San Disk Array set up for SQL Server


We have a High Transaction OLAP SQL database on a SAN.
We find that the Disk IO is a bottleneck for us.

Next year we may be implementing a new SAN and I am currently trying to design the Arrays etc for it and size it correctly.

I need to know the best way to create arrays on a SAN for best performance for SQL.
We will get 4 enclosures, each capable of 16 disks.
We will have a 4 x quad core machine running SQL, I was advised to have 16 datafiles for the database

I was planning on creating 2 arrays, Say A and B both of 8 disks in a Raid 10 config, so 32 disks altogether.

within each array I was planning on LUN's - every second one on a different SAN controller.

My question is how to Stripe the LUN's on the physical Hard drives and what's the best way to mix the drives on the enclosures.

Enclosure one, Physical Disk 1 - 4, Could be the first 4 disks of Array A
Enclosure 2, Physical Disks 1 - 4 , could be the second 4 disks of Array A
Then the Raid for Enclosure 2 would be on Enclosure 1 and visa versa , thus using up all 16 physical disks


Have Enclosure1 disks 1-8 for the array A and put the raid mirror on Enclosure 2.

Then, How do we achieve a best performance Disk Read or write??
When the spindle on Disk 1 is in position, the spindle on Disk 2 is spinning into place so that once the Read or Write on Disk 1 is complete the SAN is ready with Disk 2?

Because SQL Server reads 8kb Data Pages, if we create a drive with segmentation of 64 K (or any multiple of 8) than the Server could read / Write the data to the disk and have the next physical disk waiting etc.

So my questions would be:
Is it best to Stripe Array's across Multiple Enclosures?
How do we maximize the Disk IO on the SAN for SQL Server.

I hope this makes sence.

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Are you clustering? If not you'll probably get more bang for your buck by using rop of the range PCIe RAID controllers plus external enclosures rather than using a SAN.

Compare the folowing 2 ESRP solutions:

0.38IOPS * 8000 users = 3040 user IOPS on the SAN solution with 34 disks
0.48IOPS * 6250 users  = 3000 user IOPS on the DAS solution with 32 disks

Near enough the same performance and near enough the same number of disks but the DAS solution is half the price of the SAN solution. If you're not using shared storage clustering (and SQL has other ways to provide redundancy) and you don't need snapshots then DAS wins every time. Doesn't matter that the example is with Exchange but you're using SQL, it applies to everything.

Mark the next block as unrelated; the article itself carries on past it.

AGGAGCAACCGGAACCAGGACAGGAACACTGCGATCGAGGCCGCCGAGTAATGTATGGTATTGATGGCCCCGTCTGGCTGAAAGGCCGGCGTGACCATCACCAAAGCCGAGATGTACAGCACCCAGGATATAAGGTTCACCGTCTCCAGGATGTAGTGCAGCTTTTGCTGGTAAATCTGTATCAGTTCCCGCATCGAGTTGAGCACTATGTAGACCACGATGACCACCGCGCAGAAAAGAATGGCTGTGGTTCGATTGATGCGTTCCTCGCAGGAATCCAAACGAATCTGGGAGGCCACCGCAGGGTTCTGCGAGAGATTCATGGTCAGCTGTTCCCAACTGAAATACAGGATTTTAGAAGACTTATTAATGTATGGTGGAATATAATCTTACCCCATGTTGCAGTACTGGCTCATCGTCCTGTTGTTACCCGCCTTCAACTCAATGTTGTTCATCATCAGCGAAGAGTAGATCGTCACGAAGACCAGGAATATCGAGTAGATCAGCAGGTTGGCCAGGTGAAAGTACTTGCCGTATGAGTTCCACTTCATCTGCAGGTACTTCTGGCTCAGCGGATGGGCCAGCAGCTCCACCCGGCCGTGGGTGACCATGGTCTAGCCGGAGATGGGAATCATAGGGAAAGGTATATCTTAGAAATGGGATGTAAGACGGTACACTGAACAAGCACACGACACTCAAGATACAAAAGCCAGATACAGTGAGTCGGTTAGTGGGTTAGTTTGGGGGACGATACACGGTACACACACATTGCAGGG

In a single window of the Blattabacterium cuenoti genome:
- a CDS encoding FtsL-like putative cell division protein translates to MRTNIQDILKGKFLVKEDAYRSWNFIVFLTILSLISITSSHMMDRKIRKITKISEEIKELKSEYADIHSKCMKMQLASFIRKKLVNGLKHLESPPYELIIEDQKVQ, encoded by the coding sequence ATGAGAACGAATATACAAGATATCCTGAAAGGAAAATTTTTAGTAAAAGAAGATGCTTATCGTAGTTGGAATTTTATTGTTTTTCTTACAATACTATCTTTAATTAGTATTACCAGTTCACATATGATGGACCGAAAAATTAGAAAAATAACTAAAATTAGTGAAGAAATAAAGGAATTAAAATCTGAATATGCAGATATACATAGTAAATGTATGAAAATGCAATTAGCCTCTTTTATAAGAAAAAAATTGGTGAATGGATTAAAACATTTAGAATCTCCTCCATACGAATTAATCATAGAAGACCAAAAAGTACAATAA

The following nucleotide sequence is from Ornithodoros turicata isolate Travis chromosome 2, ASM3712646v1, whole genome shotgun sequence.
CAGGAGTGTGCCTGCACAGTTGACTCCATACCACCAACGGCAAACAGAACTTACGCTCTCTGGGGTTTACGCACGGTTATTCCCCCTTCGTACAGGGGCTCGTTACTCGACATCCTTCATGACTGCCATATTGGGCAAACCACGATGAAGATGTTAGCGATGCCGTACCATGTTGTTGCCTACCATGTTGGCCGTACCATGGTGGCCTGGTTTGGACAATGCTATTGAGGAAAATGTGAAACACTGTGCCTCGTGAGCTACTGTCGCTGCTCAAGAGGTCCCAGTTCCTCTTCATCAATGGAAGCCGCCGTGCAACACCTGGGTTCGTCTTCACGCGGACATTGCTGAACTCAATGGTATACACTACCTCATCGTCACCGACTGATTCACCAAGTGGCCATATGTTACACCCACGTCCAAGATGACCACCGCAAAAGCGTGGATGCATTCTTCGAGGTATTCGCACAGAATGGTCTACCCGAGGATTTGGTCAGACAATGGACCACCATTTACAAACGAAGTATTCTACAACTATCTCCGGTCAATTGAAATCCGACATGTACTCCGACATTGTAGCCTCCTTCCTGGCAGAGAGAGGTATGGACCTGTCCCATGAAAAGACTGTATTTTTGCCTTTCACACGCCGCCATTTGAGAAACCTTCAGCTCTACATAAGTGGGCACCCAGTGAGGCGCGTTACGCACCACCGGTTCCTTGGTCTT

>Have Enclosure1 disks 1-8 for the array A and put the raid mirror on Enclosure 2.
Generally you spread the disks on all enclosures so it can tolerate an enclosure failure, but that depeends on the best practices of your particular vendor.

>When the spindle on Disk 1 is in position, the spindle on Disk 2 is spinning into place so that once the Read or Write on Disk 1 is complete the SAN is ready with Disk 2?
You don't have any control over that, you might be able to tweak read-ahead though but you can do that during test as it doesn't involve moving disks about.

>if we create a drive with segmentation of 64 K...
64K is the recommended stripe size for SQL, you should use that for stripe element size on the SAN/DAS (as you already proposed) and if Windows pre 2008 use diskpart to aligh the partition to that (2008 does it for you). If you use 128K for example you automatically read ahead an extra 8 SQL pages but you also run out of cache on the controller more quickly.


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smythsitAuthor Commented:
Thanks Andyalder,

That is helpful,

We already have a SAN here and will be Virtualising Production DB next year. We just may do it onto another SAN.

So no difference on what Controllers to put Array Disks on then - it's not an I/O Concern, only best practice for Redundancy.

would you recommend a 64 or 128 KB Strip, is there a way to mitigate the risk to the controller cache?
There is noting to say that those extra 8 pages are anything to do with what data SQL is retrieving is there?
Is there any way to group the data on the disks so that if SQL is doing a table read or an index read and its sequential on the hard Disk?

Well, if you're virtualizing then might as well have a SAN. Splitting the LUNs across controllers improves performance, although if a controller fails the other one does all the LUNs and it generally slows down a lot as write cache probably gets disabled as can't mirror it.

I'd stick to 64K as per MS recommendations, SQL reads ahead on indexes and table scans anyway just in case it wants the data on later pages. Sometimes it's just wasted I/O but it generally helps - see

The controller automatically groups the data on the disks in the right order, SQL will request a lot of pages on table scans and they'll come some from each disk. They'll not necessarily be sent back to the server in the order they are requested as that depends on which disk gets its data first but they'll end up ordered in the disk buffer in the server anyway.
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